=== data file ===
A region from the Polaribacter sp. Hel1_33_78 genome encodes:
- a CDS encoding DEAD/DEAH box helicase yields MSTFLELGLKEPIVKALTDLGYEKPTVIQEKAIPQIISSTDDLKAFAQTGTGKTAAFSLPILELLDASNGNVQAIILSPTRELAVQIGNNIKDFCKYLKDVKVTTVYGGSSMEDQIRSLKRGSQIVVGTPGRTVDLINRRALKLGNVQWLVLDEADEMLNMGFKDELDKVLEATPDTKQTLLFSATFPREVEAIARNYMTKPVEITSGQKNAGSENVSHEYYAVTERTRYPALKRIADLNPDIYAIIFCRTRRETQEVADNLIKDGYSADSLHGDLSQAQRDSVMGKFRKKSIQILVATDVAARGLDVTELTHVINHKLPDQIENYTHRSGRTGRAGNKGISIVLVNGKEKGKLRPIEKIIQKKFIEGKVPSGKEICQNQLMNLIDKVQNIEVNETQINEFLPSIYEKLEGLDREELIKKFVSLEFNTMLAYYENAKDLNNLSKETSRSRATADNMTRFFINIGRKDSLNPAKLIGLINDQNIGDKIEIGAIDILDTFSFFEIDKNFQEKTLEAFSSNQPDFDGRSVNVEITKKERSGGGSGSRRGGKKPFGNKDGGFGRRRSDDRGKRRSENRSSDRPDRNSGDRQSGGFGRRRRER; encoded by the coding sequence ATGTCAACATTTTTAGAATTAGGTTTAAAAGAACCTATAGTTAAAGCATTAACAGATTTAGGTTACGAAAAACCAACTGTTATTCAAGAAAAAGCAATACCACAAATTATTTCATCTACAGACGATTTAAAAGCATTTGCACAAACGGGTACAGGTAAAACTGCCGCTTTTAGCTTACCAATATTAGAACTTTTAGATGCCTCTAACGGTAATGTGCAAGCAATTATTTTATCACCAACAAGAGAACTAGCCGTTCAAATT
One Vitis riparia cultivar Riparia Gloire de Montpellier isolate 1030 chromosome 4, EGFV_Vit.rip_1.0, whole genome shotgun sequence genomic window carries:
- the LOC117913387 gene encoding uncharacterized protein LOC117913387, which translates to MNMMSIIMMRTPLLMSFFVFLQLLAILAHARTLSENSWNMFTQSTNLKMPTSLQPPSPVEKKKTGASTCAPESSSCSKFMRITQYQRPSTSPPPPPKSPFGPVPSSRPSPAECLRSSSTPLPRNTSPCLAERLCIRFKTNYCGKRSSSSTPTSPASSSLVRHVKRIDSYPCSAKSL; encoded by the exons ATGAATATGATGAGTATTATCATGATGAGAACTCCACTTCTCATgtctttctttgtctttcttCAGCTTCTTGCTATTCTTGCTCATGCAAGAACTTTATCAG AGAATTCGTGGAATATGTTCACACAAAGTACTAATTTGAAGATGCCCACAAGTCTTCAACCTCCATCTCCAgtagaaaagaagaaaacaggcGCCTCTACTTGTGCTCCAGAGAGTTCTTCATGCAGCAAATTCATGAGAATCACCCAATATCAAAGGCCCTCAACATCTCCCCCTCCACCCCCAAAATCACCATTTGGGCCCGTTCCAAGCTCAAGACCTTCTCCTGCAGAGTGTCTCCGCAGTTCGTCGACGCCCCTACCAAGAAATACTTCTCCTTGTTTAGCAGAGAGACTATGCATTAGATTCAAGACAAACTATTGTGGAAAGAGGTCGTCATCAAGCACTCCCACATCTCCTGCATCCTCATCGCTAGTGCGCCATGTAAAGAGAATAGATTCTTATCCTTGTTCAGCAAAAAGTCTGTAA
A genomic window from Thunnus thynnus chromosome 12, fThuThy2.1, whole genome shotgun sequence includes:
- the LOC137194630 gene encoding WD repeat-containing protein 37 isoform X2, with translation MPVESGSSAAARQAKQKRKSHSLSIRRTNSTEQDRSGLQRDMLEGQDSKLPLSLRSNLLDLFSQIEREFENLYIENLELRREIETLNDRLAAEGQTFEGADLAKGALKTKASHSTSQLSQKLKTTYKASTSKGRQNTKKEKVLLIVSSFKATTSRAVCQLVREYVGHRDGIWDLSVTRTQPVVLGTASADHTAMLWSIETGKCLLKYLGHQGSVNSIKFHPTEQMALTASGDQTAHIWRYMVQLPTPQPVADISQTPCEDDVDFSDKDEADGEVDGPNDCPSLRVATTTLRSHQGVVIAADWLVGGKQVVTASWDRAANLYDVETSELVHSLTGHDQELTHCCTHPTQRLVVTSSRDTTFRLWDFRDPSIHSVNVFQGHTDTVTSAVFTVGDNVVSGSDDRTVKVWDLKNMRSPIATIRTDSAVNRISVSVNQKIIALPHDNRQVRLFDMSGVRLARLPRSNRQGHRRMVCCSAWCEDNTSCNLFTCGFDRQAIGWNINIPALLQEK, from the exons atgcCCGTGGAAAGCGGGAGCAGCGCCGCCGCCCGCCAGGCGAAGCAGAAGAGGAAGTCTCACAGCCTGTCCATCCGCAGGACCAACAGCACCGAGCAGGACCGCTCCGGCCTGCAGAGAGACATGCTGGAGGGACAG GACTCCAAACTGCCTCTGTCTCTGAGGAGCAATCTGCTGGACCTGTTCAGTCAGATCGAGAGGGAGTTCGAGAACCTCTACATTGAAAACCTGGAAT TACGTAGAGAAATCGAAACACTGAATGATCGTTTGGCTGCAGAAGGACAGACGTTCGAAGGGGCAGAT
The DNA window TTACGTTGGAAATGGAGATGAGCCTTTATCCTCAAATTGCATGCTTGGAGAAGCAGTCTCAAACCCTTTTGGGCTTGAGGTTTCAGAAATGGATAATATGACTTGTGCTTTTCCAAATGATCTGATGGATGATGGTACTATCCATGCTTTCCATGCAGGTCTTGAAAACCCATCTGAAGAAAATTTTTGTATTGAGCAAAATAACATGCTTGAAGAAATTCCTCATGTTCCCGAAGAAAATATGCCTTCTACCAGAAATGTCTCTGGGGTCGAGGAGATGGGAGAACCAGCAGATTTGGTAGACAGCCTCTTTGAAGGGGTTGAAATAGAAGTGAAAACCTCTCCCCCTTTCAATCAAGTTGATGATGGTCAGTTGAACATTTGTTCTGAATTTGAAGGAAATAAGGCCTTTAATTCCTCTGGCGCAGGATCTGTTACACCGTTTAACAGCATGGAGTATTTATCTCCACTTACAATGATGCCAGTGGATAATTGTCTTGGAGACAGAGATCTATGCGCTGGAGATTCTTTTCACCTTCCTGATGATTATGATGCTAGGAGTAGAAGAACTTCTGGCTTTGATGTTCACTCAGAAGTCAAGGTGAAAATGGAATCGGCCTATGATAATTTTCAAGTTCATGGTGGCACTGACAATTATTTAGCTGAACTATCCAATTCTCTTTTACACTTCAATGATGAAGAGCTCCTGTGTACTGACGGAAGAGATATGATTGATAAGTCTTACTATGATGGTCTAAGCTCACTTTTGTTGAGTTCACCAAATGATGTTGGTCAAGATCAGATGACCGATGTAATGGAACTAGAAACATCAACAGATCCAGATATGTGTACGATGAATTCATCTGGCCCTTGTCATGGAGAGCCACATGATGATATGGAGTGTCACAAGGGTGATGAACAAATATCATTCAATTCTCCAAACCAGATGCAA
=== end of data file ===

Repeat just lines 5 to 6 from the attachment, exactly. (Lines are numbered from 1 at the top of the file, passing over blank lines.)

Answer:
A genomic window from Thunnus thynnus chromosome 12, fThuThy2.1, whole genome shotgun sequence includes:
- the LOC137194630 gene encoding WD repeat-containing protein 37 isoform X2, with translation MPVESGSSAAARQAKQKRKSHSLSIRRTNSTEQDRSGLQRDMLEGQDSKLPLSLRSNLLDLFSQIEREFENLYIENLELRREIETLNDRLAAEGQTFEGADLAKGALKTKASHSTSQLSQKLKTTYKASTSKGRQNTKKEKVLLIVSSFKATTSRAVCQLVREYVGHRDGIWDLSVTRTQPVVLGTASADHTAMLWSIETGKCLLKYLGHQGSVNSIKFHPTEQMALTASGDQTAHIWRYMVQLPTPQPVADISQTPCEDDVDFSDKDEADGEVDGPNDCPSLRVATTTLRSHQGVVIAADWLVGGKQVVTASWDRAANLYDVETSELVHSLTGHDQELTHCCTHPTQRLVVTSSRDTTFRLWDFRDPSIHSVNVFQGHTDTVTSAVFTVGDNVVSGSDDRTVKVWDLKNMRSPIATIRTDSAVNRISVSVNQKIIALPHDNRQVRLFDMSGVRLARLPRSNRQGHRRMVCCSAWCEDNTSCNLFTCGFDRQAIGWNINIPALLQEK, from the exons atgcCCGTGGAAAGCGGGAGCAGCGCCGCCGCCCGCCAGGCGAAGCAGAAGAGGAAGTCTCACAGCCTGTCCATCCGCAGGACCAACAGCACCGAGCAGGACCGCTCCGGCCTGCAGAGAGACATGCTGGAGGGACAG GACTCCAAACTGCCTCTGTCTCTGAGGAGCAATCTGCTGGACCTGTTCAGTCAGATCGAGAGGGAGTTCGAGAACCTCTACATTGAAAACCTGGAAT TACGTAGAGAAATCGAAACACTGAATGATCGTTTGGCTGCAGAAGGACAGACGTTCGAAGGGGCAGAT